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NEWS
March 4, 1994 | By JEAN FRANCIS
Like thousands of area residents, I've had my fill of flurries, flakes and freezing rain. For the past three months, my world has been one giant snow cone and I can't stand the flavor I've been handed. I don't need Accu-Weather to tell me how much tonnage has fallen. How much snow have we gotten? Too much. Enough is enough, I say. I can't bear to shovel one more shovelful of snow or wield another windshield scraper. Even the weather forecasters have run out of adjectives to describe the cold, sticky stuff.
FOOD
February 5, 2009 | By Craig LaBan, Inquirer Restaurant Critic
I usually have an aversion to going out for Valentine's Day. If the crowds alone don't squash the romance, the typically overpriced prefab special menus and harried service will. "In the biz, we call it 'Amateur Night,' " one chef conceded. So why not celebrate alt-Valentine's, dinner out on a night other than V-day, by indulging in a growing menu trend already built for an intimate evening of fork-à-fork: the sharing-sized portion. Consider it a zaftig reply to the small-plate movement of the last few years.
FOOD
June 14, 2013 | By Drew Lazor, For The Inquirer
Believing you can improve something most people already love demands a special kind of audacity. Such boldness serves as the cornerstone of nascent Montco company Bespoke Bacon, sizzling its way into the meat market with off-kilter flavors and an uncommon interest in the proclivities of pork zealots. Its name inspired by the custom haberdasheries of London's Savile Row, Bespoke was founded in late 2012 by Lansdale residents with a shared passion for scratch cooking. "We're all frustrated chefs and food nerds at heart," said Brian Wolfinger, a former cybercrimes detective with the Philadelphia Police Department who in 2005 founded L Discovery, a digital forensics firm.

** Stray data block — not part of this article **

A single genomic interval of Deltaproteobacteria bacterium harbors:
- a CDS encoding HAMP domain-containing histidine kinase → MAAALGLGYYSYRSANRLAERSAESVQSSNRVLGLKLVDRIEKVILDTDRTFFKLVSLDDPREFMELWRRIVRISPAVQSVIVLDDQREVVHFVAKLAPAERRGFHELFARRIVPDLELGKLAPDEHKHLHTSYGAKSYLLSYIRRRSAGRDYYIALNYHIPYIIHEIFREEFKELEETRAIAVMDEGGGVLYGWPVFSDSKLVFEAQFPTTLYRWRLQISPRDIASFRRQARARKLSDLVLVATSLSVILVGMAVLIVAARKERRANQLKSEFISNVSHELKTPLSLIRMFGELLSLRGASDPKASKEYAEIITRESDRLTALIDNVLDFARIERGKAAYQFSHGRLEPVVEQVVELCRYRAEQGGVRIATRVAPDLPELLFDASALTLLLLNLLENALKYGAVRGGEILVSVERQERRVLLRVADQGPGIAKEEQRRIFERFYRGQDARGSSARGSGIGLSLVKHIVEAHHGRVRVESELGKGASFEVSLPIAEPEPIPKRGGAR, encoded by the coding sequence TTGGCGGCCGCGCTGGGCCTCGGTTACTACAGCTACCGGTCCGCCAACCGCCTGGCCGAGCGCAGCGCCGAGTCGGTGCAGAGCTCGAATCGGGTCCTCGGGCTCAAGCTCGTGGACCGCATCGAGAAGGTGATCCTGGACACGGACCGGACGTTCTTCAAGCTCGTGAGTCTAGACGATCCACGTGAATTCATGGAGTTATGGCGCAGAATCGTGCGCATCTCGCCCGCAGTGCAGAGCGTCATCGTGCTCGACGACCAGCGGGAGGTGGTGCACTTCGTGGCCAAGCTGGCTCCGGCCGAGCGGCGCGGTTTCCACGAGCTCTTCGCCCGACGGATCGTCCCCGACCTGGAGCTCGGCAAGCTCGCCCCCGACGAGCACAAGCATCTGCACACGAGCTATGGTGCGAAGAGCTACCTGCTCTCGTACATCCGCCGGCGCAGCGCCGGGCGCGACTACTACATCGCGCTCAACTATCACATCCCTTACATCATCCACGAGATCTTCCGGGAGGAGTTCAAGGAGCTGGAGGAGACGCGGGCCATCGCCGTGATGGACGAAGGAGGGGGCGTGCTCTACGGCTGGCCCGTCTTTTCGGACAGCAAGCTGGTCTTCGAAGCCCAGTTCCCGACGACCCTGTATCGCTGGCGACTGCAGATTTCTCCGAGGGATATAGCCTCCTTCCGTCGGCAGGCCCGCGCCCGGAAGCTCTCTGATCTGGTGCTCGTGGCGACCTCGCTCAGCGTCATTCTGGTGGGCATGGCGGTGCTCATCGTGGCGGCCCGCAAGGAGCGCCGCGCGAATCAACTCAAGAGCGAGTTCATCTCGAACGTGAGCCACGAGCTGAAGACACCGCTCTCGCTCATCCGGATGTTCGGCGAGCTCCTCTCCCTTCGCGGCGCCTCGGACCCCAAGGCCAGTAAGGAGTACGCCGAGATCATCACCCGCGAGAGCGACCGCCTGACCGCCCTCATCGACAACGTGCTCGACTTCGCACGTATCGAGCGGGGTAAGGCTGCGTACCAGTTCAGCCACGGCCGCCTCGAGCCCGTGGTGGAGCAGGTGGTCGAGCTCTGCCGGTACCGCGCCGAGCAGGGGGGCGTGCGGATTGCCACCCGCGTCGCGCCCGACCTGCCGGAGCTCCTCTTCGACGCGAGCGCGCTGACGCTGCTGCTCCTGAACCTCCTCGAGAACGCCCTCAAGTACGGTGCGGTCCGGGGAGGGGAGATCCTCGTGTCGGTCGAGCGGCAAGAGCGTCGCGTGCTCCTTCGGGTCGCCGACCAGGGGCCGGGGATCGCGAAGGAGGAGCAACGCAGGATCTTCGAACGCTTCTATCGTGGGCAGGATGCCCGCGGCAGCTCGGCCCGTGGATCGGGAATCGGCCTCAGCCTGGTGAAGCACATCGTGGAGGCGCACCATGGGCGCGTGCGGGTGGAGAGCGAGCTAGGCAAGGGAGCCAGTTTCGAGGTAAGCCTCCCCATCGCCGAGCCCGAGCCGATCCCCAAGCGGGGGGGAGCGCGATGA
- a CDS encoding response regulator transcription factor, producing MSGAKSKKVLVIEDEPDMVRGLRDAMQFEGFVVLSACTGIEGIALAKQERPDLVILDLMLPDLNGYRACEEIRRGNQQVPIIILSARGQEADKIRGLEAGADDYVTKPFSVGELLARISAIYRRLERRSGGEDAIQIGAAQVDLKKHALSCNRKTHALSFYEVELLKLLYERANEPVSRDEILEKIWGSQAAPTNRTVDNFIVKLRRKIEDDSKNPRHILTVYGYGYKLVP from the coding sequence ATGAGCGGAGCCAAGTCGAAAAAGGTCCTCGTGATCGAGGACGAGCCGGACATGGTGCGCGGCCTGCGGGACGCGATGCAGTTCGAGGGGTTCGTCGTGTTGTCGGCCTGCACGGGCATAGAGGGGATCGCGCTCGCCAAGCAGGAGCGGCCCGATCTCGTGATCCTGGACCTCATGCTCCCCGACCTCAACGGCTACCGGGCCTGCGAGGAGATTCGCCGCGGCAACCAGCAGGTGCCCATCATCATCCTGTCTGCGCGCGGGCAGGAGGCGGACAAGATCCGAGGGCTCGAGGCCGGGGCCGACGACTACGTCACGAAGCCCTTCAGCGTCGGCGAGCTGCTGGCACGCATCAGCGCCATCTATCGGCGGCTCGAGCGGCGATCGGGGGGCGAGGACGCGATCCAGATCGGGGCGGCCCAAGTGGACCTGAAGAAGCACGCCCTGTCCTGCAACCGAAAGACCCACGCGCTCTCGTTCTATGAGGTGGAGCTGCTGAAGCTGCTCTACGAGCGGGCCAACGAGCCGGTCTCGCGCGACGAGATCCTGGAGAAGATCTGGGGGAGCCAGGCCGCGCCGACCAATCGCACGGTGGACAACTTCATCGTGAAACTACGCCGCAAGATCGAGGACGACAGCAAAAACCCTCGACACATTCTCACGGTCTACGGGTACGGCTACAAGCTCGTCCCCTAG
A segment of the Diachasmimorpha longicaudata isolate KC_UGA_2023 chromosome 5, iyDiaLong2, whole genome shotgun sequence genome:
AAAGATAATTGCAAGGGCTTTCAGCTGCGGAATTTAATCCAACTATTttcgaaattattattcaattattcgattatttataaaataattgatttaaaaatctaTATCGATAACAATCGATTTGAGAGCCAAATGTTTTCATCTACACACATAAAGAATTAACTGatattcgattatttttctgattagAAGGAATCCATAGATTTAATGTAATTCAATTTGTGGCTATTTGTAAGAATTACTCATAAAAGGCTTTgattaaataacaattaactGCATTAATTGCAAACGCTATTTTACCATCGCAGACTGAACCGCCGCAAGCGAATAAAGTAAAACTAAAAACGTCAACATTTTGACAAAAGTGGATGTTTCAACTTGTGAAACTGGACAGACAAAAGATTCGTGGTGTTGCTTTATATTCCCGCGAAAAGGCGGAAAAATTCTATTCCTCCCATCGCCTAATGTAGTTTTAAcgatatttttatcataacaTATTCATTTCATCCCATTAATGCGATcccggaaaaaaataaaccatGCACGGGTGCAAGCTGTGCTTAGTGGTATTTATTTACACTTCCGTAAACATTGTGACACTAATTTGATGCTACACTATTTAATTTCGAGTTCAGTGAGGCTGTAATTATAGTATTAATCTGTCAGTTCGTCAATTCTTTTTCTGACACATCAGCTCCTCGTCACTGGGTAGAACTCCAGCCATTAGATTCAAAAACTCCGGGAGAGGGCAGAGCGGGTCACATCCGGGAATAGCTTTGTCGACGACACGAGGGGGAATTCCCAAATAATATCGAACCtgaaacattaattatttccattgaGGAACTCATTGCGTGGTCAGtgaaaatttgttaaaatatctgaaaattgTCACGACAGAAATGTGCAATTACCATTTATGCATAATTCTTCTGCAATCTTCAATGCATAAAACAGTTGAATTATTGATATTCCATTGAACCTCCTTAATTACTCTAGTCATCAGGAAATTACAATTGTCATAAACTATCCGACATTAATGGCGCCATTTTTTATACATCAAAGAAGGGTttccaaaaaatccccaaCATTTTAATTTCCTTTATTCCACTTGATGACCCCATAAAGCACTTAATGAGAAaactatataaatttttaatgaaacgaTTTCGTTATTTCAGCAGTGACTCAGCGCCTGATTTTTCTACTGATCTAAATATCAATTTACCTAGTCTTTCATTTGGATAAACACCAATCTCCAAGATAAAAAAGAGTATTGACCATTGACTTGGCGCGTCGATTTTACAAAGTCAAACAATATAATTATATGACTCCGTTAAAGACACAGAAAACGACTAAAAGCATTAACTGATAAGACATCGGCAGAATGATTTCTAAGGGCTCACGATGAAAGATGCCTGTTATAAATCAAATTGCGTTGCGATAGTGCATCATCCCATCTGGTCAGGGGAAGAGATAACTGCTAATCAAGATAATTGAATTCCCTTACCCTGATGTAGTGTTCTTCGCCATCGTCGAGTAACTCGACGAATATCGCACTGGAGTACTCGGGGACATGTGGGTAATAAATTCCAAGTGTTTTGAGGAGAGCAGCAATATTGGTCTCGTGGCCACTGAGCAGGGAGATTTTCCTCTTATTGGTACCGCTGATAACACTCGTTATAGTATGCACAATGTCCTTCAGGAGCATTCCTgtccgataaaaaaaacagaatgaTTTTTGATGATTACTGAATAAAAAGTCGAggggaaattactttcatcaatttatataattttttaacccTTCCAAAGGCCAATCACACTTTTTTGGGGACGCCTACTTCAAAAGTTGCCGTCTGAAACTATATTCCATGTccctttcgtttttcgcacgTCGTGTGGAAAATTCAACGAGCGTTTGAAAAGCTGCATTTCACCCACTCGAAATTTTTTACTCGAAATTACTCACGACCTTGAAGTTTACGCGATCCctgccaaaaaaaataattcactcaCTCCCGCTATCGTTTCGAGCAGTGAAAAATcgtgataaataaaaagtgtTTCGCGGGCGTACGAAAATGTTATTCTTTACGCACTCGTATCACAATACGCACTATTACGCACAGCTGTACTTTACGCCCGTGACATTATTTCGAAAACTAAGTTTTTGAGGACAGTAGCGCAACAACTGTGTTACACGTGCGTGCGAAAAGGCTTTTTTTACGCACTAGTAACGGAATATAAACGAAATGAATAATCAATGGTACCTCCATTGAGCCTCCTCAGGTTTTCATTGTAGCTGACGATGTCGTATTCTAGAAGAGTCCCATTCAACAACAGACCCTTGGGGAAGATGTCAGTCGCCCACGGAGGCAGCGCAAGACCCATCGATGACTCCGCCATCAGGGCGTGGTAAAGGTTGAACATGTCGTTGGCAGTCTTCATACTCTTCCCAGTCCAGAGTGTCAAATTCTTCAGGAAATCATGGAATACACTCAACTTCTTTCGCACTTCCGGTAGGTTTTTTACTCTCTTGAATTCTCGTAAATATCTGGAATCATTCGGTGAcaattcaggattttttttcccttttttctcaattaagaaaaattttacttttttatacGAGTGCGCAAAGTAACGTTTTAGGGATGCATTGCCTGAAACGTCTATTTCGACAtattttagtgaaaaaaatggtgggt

FOOD
April 2, 1989 | By Andrew Schloss, Special to The Inquirer
You've seen them. Luscious-looking berries, as bright as fresh paint, perfectly perched in their plastic baskets on tables lined with artificial turf. They're brilliant in every way but one. They lack flavor. The crowds of beautiful berries now found in the local markets - and selling for very attractive prices - were an unexpected gift in the midst of the recent fruit scares. But the gift proved to be a Trojan horse when we got the berries home. The best of the batch were watery and vaguely sweet.
FOOD
May 21, 1986 | By Andrew Schloss, Special to The Inquirer
Charcoal grilling is a natural for burgers and ribs, a trendy flavor enhancer for seafood and fish. But when it comes to the rest of the meal, most people find that grilling is an unnatural act. Its violent flame scorches the filmy skin of eggplants and runs slipshod over the tender buds of asparagus and broccoli. It can char a green bean beyond recognition and transform a cauliflower into a bouquet of briquettes. Dessert on the grill? It's practically unheard of. There's no little knob for you to turn to set a bed of burning charcoal to a nice, neat 350 degrees.
FOOD